BJP's Swamy, oppn parties welcome SC order on black money
After facing displeasure of the Supreme Court on black money issue, the government was on Tuesday questioned by ruling BJP leader Subramanian Swamy who termed as "wrong" its stand that names of foreign account holders could not be disclosed because of treaties.
New Delhi: After facing displeasure of the Supreme Court on black money issue, the government was on Tuesday questioned by ruling BJP leader Subramanian Swamy who termed as "wrong" its stand that names of foreign account holders could not be disclosed because of treaties.
Opposition parties also rejoiced over the apex court slamming the government over the issue.
Swamy insisted that the government had from day one no "legal basis" for withholding the names of foreign account holders.
"Government was wrong in quoting DTAA (Double Taxation Avoidance Treaty), both the UPA and our government. And what has now come from the Supreme Court is correct position in law," he said.
"This is money out of corruption, scam... And has no protection in law," he told a TV channel.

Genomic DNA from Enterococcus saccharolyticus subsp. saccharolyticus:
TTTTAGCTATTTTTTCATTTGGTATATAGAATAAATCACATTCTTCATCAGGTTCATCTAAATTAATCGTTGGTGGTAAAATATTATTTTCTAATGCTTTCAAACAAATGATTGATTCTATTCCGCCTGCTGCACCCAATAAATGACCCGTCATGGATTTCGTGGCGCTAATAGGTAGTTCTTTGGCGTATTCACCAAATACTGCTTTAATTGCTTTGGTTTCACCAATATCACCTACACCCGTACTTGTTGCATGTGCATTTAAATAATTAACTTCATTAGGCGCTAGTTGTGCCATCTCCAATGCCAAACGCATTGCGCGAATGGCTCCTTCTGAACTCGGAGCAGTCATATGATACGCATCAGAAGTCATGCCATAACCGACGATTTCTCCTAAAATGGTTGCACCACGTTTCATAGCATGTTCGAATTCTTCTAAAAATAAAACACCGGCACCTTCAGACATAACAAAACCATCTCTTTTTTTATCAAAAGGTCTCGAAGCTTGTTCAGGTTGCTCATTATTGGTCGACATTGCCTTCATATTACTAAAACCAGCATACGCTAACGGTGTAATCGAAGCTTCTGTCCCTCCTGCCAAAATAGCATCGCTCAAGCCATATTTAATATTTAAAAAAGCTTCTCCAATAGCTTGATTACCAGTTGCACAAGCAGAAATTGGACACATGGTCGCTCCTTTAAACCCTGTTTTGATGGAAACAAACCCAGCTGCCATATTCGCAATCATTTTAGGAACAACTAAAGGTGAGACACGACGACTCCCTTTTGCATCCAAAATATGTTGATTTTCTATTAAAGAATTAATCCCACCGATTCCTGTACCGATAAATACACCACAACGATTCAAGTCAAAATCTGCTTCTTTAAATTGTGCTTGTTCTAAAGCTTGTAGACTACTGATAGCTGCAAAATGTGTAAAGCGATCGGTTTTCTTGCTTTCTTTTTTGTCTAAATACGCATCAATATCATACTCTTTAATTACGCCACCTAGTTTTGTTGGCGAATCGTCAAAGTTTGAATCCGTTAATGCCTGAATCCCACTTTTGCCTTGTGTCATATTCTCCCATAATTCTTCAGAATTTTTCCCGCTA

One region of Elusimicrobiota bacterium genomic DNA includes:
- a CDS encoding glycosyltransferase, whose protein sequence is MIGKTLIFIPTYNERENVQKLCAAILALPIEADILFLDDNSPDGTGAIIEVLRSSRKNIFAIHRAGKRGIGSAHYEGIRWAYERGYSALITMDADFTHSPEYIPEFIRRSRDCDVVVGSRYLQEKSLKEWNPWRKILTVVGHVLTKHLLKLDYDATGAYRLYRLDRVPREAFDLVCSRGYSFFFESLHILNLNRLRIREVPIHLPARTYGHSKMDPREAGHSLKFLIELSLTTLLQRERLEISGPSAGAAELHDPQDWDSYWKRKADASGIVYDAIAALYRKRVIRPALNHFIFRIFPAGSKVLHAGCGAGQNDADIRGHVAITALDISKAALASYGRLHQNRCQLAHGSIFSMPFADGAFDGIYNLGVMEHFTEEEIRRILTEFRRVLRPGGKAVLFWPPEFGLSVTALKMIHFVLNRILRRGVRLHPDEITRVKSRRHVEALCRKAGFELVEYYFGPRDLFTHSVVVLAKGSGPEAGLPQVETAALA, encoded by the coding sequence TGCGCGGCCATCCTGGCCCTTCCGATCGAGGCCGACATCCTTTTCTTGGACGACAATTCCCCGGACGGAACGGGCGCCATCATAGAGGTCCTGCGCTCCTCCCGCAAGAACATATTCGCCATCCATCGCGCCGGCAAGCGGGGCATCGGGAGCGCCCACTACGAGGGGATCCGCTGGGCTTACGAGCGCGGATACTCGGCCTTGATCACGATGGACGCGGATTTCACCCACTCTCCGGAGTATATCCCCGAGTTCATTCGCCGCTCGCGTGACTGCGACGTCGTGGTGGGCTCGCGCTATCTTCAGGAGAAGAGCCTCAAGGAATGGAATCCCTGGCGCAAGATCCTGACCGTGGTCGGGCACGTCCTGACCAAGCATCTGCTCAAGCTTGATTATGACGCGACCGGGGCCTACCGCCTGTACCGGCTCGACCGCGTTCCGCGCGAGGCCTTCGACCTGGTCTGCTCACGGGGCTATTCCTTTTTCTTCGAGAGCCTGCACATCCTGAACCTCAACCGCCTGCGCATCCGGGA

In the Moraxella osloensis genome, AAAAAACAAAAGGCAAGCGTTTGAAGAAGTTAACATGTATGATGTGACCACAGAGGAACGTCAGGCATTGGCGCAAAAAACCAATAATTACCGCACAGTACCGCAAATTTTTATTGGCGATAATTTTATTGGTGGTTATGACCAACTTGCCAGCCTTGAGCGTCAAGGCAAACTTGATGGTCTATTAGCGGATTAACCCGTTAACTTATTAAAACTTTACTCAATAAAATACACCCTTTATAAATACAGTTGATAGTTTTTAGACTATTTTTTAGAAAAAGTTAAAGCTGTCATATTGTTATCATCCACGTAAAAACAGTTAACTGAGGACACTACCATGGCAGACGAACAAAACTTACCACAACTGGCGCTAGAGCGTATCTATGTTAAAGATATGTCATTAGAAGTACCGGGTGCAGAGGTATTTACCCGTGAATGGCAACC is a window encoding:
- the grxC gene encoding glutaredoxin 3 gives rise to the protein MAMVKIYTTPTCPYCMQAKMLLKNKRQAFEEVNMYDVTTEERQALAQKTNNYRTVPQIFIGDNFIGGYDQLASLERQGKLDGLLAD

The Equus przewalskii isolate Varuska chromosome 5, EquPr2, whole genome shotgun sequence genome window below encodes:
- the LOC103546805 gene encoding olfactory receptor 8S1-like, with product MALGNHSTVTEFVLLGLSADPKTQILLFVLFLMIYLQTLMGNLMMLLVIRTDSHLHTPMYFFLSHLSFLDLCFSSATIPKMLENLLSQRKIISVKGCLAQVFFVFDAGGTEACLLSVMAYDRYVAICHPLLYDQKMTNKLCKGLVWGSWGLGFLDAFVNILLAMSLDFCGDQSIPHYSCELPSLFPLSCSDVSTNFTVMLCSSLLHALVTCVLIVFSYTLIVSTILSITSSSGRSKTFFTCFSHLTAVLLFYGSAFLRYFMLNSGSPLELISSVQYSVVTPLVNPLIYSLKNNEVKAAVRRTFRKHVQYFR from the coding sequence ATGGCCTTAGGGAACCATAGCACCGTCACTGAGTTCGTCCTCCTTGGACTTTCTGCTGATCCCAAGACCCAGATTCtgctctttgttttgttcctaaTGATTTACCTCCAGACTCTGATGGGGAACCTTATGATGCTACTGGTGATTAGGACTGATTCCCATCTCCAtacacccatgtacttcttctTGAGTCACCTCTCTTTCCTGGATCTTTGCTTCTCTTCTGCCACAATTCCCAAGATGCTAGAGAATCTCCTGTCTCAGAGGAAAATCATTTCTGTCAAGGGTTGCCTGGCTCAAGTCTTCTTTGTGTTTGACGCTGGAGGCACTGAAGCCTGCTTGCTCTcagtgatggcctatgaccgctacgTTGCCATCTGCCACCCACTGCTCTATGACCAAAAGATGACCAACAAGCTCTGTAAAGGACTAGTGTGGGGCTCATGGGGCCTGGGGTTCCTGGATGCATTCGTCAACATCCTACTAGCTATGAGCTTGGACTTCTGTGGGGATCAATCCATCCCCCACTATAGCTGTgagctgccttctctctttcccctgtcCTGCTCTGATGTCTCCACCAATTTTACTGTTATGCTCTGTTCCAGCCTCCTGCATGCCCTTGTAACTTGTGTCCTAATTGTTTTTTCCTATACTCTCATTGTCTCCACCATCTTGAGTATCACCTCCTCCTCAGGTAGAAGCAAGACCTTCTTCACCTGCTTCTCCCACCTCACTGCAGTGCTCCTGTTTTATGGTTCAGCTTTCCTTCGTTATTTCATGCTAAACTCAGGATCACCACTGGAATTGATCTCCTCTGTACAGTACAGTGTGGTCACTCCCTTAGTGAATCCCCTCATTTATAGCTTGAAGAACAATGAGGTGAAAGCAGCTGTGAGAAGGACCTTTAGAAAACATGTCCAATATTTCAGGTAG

Congress hailed the Supreme Court slamming the government.
"It was obvious that the government was making a case on behalf of foreign account holders, saying why their privacy needs to be maintained... The truth is none of the agreements of DTAA prohibits the government from naming account holders," Congress spokesperson Sanjay Jha told reporters.
Hailing the apex court's order, CPI leader Gurudas Dasgupta said it is a "counter blow" to the government from judiciary on its "deliberate inaction".
"This is absolutely a clear case of judicial intervention to correct the position the country is facing today," he said.
Samajwadi Party spokesperson Gaurav Bhatia said the order is a big embarrassment for the Narendra Modi government and the SC was left with no choice because the Centre was "not cooperating".
The apex court had some strong words for the government for seeking modification of its earlier order on disclosure of all names saying this was accepted by the then UPA government.
"Why are you trying to protect people having bank accounts in foreign countries. Why are you providing a protective umbrella for all these people," it said.